Sometimes it can feel like love is a disease, an illness that causes loss of concentration, sleep and appetite. But what if it really were diagnosed and treated as an illness, a plague to be eradicated? What would the world look like without love?
Novelist Lauren Oliver explores this fictional place, a world at war with love, in her latest young adult story, the dystopian trilogy “Delirium.”
The story begins with a 17-year-old girl, Lena, in the small city of Portland, Maine. And while the cobblestones of the Old Port and the beach of Back Cove remain, many things have changed in this futuristic city. Walls line the borders and government labs crowd the wharves.
“You have to consider all of the things that would change if something as fundamental as our orientation with love would change,” said Oliver from her home in New York during a recent phone interview. “Everything from the cultural representations we have, our music, and linguistically — it’s very hard to stay away from saying ‘love’ and ‘hate.’ You realize how often you use them in conversation … You have to conceive a parallel world.”
The first novel, “Delirium,” came out in 2011 and is now sold in 30 countries, along with the sequel, “Pandemonium,” published in February 2012. The final book, “Requiem,” will be released in early 2013, Oliver said.
“I’m thrilled that my books have found such a readership really all across the world, It really amazes me. That’s what really drives it home,” said Oliver, still recovering from jetlag after her book tour in Australia and the Philippines.
Her first book, “Before I Fall,” published in 2010, became a New York Times best-seller.
“For the most part, I have to say I try not to focus on the success part of it,” she said. “I try to really focus on new projects and keeping my head down and writing because I think it’s really important. You can start to feel a tremendous amount of pressure. I have to remember I’m just a writer in my pajamas.”
Though her stories have rapidly gained popularity, the road to success wasn’t really that short. Oliver, 29, has been writing every day since she was 7 years old, growing up in a small town in Westchester, New York. Her first novel, which she wrote in college, was rejected by publishers, but since then she has learned some valuable lessons about plot, chiefly while editing young adult books for Penguin Group.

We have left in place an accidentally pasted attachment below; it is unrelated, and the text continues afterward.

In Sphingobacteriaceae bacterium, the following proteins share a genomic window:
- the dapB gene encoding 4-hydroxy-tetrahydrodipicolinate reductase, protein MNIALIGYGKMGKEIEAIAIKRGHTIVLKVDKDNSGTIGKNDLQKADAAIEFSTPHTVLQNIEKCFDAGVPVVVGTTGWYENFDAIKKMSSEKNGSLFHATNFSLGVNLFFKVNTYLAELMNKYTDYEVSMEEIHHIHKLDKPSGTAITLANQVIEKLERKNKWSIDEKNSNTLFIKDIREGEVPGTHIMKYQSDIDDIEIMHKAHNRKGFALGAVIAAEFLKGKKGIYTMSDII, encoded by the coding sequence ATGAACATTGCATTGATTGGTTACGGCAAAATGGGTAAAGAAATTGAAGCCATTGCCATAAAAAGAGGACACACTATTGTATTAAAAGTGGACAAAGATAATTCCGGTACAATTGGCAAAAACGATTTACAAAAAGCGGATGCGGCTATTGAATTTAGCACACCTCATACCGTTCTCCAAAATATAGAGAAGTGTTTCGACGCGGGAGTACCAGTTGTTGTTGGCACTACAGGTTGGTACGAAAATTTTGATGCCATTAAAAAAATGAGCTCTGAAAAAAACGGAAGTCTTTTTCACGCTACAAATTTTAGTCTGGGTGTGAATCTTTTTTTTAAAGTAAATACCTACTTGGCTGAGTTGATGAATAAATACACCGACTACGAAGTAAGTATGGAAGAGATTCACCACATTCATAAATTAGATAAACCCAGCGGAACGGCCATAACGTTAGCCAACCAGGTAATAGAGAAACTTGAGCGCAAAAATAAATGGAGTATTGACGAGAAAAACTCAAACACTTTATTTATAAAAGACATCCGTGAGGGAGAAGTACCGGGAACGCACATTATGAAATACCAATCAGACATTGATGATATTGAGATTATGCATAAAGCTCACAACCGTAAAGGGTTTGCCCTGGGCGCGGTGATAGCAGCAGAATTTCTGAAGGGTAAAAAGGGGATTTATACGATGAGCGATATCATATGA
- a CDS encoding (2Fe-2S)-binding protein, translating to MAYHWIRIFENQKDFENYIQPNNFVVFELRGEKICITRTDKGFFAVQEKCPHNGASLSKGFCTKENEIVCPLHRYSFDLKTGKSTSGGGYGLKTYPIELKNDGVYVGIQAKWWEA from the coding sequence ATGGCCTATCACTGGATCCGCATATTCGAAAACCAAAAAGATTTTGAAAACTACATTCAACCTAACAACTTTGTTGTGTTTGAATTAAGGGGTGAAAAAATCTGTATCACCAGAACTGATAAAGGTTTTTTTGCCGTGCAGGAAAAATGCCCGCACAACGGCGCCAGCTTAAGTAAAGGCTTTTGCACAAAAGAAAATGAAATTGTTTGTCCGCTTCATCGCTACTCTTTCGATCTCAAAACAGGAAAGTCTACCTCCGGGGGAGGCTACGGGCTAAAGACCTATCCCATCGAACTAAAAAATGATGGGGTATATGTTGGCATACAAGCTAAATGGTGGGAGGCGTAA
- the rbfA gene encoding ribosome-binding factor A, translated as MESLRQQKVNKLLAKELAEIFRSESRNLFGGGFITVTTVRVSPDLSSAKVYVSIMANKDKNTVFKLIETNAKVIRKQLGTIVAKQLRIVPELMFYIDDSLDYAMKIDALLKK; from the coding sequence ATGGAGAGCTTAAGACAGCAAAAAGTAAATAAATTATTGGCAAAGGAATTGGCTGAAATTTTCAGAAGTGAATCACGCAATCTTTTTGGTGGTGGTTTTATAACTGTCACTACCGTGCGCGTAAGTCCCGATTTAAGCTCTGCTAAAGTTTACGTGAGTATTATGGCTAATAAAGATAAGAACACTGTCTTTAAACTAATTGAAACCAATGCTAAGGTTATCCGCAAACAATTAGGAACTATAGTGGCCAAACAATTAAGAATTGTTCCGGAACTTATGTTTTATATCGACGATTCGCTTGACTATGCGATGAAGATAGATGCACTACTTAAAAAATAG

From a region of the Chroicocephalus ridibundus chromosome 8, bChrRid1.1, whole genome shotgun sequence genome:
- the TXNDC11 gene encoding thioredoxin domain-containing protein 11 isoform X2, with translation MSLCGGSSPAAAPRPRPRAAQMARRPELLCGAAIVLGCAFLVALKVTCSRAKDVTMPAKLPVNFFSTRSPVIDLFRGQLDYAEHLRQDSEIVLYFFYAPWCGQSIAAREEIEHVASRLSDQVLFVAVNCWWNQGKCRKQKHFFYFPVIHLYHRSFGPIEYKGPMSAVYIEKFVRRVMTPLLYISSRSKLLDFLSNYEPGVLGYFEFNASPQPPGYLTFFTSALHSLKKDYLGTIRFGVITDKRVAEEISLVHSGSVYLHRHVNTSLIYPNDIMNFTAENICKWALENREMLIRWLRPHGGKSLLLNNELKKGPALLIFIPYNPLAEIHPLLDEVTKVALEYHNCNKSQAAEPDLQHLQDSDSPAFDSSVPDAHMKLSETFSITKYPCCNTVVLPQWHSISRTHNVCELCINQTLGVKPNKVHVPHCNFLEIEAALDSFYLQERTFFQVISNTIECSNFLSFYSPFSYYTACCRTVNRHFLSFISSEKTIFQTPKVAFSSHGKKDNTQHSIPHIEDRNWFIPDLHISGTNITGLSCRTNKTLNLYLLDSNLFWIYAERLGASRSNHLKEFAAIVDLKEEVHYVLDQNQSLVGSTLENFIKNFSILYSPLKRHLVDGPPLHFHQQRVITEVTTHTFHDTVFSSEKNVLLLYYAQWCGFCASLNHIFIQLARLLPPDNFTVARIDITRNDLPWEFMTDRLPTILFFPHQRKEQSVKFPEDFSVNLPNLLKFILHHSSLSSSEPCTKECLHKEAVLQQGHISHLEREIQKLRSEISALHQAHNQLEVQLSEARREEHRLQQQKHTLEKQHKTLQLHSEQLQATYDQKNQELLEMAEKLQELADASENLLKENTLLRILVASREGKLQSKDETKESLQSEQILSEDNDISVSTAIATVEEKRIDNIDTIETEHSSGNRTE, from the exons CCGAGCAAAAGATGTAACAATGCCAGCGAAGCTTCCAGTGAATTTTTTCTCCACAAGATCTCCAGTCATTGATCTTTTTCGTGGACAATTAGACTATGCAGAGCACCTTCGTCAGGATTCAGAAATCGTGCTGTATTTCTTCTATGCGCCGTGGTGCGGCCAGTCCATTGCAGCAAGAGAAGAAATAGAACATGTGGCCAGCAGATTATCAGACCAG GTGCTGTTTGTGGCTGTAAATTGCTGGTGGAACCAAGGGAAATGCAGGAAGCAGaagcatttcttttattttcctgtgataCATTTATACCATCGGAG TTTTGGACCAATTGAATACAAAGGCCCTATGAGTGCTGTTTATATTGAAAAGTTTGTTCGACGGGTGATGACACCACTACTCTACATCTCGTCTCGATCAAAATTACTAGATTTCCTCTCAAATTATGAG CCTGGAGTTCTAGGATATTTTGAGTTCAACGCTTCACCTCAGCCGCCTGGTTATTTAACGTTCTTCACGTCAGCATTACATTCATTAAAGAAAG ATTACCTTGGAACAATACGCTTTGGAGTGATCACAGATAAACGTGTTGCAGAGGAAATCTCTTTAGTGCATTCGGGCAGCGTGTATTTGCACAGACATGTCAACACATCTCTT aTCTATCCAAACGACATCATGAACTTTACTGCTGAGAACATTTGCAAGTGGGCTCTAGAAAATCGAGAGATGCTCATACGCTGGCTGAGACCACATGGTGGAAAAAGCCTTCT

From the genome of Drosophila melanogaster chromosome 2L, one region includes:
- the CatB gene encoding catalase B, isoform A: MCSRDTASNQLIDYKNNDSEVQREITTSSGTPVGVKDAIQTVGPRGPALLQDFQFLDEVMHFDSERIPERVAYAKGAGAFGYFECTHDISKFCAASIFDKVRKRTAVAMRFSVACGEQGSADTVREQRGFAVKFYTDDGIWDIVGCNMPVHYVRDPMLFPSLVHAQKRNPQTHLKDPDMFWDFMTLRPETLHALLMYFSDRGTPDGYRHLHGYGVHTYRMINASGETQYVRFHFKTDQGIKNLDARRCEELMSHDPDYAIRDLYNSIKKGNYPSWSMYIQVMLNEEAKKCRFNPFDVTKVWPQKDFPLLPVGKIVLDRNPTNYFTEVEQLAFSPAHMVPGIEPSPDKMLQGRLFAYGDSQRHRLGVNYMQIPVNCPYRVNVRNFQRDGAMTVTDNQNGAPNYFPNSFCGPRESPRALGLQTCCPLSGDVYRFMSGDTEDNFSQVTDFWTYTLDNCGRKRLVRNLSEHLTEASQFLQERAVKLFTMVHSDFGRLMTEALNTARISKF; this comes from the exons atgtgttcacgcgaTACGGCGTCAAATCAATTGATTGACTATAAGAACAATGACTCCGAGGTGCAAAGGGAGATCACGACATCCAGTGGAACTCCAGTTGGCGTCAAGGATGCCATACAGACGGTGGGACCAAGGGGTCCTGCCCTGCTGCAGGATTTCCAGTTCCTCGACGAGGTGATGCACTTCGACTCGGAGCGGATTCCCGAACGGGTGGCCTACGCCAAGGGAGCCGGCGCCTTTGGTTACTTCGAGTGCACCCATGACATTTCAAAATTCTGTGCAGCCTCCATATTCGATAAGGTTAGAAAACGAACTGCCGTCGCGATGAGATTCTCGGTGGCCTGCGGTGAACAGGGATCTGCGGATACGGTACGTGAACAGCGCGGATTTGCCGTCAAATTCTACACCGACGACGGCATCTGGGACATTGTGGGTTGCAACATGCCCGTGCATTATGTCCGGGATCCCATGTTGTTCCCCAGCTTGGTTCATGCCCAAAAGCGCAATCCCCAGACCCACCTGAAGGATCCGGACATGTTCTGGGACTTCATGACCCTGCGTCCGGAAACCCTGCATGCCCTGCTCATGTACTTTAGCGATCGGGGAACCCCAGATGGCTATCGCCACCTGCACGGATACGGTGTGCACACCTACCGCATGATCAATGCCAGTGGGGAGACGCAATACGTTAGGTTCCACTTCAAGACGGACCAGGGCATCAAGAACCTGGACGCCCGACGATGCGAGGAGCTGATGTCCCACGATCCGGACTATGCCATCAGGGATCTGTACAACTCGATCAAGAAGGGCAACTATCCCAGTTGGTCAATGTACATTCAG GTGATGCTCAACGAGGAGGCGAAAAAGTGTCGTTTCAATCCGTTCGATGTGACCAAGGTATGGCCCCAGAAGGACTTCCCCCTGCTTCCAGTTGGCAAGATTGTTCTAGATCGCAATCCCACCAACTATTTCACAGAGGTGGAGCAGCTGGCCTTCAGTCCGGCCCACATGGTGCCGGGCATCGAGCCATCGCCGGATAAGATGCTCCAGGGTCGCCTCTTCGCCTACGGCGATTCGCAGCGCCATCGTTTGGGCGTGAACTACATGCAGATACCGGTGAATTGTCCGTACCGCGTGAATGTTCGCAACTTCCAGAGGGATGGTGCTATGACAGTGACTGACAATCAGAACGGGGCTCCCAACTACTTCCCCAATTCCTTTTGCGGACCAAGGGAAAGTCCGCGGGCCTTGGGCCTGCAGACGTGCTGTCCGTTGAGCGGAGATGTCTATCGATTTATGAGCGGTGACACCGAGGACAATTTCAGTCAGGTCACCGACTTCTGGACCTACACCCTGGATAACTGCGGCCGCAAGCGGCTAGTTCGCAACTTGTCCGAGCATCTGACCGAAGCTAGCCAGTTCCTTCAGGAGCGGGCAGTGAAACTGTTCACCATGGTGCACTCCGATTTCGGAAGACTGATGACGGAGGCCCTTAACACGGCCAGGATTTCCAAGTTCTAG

Portland entered her life during the summer of 2009, when she stayed in the city for a month while visiting her childhood best friend, Elizabeth Miles, author of the 2011 young adult novel “Fury.” Memories from this visit — enjoying fireworks on Eastern Promenade and watching fishermen at work in the harbor — enter her writing.
“I loved it, and it appealed to me as a place where Lena would live,” Oliver said. “I liked that it’s bordered by water, creating a tension between enclosure and open space, which really parallels the sort of place Lena is in.”
In writing about future Maine, Oliver spread maps over her dining room table and imagined how each scene might unfold, from Lena’s jogging route to secret meetings in Deering Highlands. Oliver doesn’t aim for absolute accuracy (this is fiction, after all), but she does use Portland’s current layout as playground for her imagination.
In an essay by Gabriel Garcia Marquez, Oliver read, “All good books are about love or death.” Oliver’s first novel, “Before I Fall,” is about a teen reliving the day of her death over and over, trying to unravel the mystery. So when it came to Oliver’s next project, the “Delirium” trilogy, it was love’s turn.
The idea began to form while Oliver was working up a sweat at the gym. She was thinking about the panic induced by mad cow disease, swine flu and bird flu, how fear can shake a community, when she imagined how easily love could be seen as a worldwide epidemic.
Of course, when people are confronted by a disease, they rush to find a cure, and when it comes to love — or as Oliver calls it, “Deliria” — people responded no differently.
“The Cure” to Deliria is brain surgery, an invasive and painful procedure that people are obligated to undergo upon turning 18 years of age. Not only is it the law, it’s a societal expectation.
The “Cured” are void of passion — ability to love or hate — and in that, they are safe from pain and irrational action. This zombielike population is clearly the frightening, corrupt enemy, yet Oliver can sympathize with them.
“I think anyone who has ever been devastated by heartbreak of losing someone they love can understand them,” she said. “I had a boyfriend die in 2009. I think you can understand, sometimes you’d rather have the pain you’re in go away, the ability to have that out.”
Lena is generally obedient and content with her world until her best friend, Hana, and a new acquaintance, Alex, cause her to question her beliefs about Deleria, happiness, freedom and the electrified fences surrounding Portland. But nearing her 18th birthday, Lena doesn’t have much time to decide what life she wants to lead, if she even has a choice.
“Pandemonium,” the second book, wanders the wilderness of New Hampshire and dives into the depths of a much-changed New York City. And Oliver’s digital short story, “Hana,” a supplement to the trilogy, returns to Portland.
Oliver just recently sold her first adult novel to Harper Collins, and now that she’s finished writing the Delirium trilogy, she’s working on her next young adult novel, which is more realistic, she revealed.
“It has been really hard. It took me a really long time to come up with an idea for another type of world I wanted to write in,” she said. “It was really difficult to let go. You spend so much time with the same characters. But it’s also kind of a relief to start a new idea.”
For information, visit laurenoliverbooks.com.